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No Free Lunch

Green shoots and silver linings

Based on latest economic indicators, there are hopeful signs that things are turning up. On the COVID-19 front, the surge in cases appears to have shifted to the countryside, and this means it’s not yet time to start dropping our guard. But based on my usual PiTiK test focused on presyo (prices), trabaho (jobs) and kita (incomes), the worst may be behind us.

On prices, overall inflation has held steady at a 4.5 percent annual rate for the third month in a row. The silver lining lies in the slower inflation in food and beverages, dominant in the budgets of the poor. Now at 4.6 percent, this item peaked at 6.7 percent in February, driven primarily by meat prices (with inflation rate still at 22.1 percent) that soared with the substantial reduction in pork supplies due to the African swine fever. More significantly, food price inflation has consistently been negative on a month-to-month basis since February, meaning prices have actually been consistently falling. This signals easing supply pressures, particularly for meat. Rice consumer prices have also continued to fall, along with vegetable prices. For rice and meat, reduced trade restrictions, which for rice started in 2019, are clearly helping.

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On jobs, the April Labor Force Survey showed worsened unemployment at 8.7 percent compared to 7.1 percent in March. This has been blamed on renewed tightening of restrictions on people’s movement and on businesses, with the big upsurge in COVID-19 cases that happened in April. But there is again a silver lining here: There has actually been a net increase of more than 600,000 jobs in the economy since before the pandemic began. The total number of employed workers has risen to 43.27 million as of last April, from 42.65 million in January 2020, prior to the pandemic. In other words, the massive job losses that happened at the worst of our lockdowns in April last year have already been more than recovered.

Still, there has been a loss of 1.4 million wage and salary workers, who mostly turned to self-employment, which in turn increased by 1.25 million. Of this, more than 125,000 belonged to the category “self employed with employees,” which suggests that they put up a small enterprise that created jobs for others. To the extent that some of the displaced wageworkers were able to turn themselves into small entrepreneurs, this could well be good news, and a change for the better, for this class of workers. The rest of displaced wageworkers became unpaid family workers, which rose by 3.4 million since January 2020. Even as they do not receive a wage, they have been productive nonetheless.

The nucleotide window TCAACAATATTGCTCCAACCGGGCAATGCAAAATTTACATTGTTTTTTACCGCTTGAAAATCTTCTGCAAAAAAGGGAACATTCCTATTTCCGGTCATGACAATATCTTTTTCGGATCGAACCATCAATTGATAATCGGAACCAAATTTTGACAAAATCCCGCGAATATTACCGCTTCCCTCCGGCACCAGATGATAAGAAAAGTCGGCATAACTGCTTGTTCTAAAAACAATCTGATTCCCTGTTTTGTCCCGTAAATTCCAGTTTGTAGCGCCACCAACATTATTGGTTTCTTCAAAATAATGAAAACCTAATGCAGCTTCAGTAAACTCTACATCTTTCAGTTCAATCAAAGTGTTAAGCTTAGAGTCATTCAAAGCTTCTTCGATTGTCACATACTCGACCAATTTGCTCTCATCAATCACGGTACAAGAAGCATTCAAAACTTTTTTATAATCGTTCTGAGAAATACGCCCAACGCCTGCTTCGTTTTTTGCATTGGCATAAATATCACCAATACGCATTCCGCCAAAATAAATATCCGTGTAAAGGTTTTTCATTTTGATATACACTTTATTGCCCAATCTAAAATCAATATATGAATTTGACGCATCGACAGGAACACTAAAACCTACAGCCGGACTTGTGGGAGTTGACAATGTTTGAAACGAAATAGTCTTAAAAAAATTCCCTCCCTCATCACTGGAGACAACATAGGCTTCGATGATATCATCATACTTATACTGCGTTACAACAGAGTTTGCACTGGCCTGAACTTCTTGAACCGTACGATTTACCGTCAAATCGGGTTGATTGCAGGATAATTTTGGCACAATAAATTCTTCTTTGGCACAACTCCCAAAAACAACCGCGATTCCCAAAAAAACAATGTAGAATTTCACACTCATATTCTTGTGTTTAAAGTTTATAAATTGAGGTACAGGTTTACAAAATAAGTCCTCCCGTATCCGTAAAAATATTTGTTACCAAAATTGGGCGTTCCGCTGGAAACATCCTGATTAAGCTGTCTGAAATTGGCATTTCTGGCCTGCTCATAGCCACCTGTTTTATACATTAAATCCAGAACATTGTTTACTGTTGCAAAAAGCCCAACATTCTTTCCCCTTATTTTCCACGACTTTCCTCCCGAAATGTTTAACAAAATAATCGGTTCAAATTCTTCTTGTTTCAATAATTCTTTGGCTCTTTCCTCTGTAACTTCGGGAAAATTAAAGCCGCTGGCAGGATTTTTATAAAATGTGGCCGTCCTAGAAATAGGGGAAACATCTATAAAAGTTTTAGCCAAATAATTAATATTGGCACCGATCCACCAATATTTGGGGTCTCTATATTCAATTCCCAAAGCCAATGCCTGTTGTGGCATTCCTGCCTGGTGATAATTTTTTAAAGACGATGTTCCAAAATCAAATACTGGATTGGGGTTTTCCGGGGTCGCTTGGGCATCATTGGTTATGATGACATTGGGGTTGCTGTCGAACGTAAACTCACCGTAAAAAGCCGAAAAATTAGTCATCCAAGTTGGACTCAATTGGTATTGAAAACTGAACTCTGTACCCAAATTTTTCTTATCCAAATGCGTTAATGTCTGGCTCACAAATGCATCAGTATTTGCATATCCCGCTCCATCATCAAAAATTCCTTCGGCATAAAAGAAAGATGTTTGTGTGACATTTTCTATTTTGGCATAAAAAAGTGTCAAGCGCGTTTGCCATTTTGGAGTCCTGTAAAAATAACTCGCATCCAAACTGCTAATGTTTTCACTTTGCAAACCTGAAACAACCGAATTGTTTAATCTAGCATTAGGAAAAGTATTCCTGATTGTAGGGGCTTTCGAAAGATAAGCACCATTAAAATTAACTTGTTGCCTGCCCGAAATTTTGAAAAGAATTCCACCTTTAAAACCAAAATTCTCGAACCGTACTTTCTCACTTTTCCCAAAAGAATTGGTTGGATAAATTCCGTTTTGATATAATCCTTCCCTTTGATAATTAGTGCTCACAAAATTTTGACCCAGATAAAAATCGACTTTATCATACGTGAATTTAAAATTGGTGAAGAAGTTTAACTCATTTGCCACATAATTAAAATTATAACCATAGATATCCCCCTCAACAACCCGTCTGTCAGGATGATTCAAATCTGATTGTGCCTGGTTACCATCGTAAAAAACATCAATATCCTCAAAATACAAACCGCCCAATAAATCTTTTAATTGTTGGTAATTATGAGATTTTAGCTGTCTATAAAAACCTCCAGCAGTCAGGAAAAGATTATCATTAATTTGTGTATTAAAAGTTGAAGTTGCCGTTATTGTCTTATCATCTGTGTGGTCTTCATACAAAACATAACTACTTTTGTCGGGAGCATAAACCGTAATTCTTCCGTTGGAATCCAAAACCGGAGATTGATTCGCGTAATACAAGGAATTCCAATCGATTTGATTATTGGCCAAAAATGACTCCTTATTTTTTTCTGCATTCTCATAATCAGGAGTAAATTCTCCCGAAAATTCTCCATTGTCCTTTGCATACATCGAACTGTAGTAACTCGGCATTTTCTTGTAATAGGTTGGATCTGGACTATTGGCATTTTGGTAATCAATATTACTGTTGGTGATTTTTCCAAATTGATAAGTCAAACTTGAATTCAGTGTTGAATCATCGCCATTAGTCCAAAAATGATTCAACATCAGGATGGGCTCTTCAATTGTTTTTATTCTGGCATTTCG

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On the output and incomes front, latest data show some emerging green shoots. Manufacturing, in particular, has swung around to positive annual growth of 0.5 percent. While seemingly small, it’s important to note that this is a year-on-year figure, which means the level of manufacturing output and incomes in the first quarter this year already exceeds pre-pandemic levels early last year. Top contributors to this positive growth were computer, electronic, and optical products; paper and paper products; printing and media recordings; chemical products; non-metallic mineral products; and electrical equipment. These are mirrored in the turnaround in our export performance, which has reversed its almost consistent decline over the previous 12 months to a 31.6 percent surge in March.

Beyond manufacturing, positive growth was also seen in utilities; information and communication services; financial services; and health and social work activities. While agriculture, fishing, and forestry declined slightly by 1.2 percent as a whole, significant growth was actually posted in important crops like rice (8.6 percent), corn (6.4 percent), coffee (12.3 percent), cacao (11.4 percent), pineapple (5.3 percent), and mango (4.1 percent). If not for the 23.2 percent fall in livestock induced by African swine fever, the sector would have grown positively as well.

All told, economic recovery appears to be underway. How fast or how slowly it would unfold hinges on how we bring our COVID-19 numbers down. For now, health recovery remains top priority.

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TAGS: Cielito F. Habito, COVID-19 pandemic, No Free Lunch, pandemic economy
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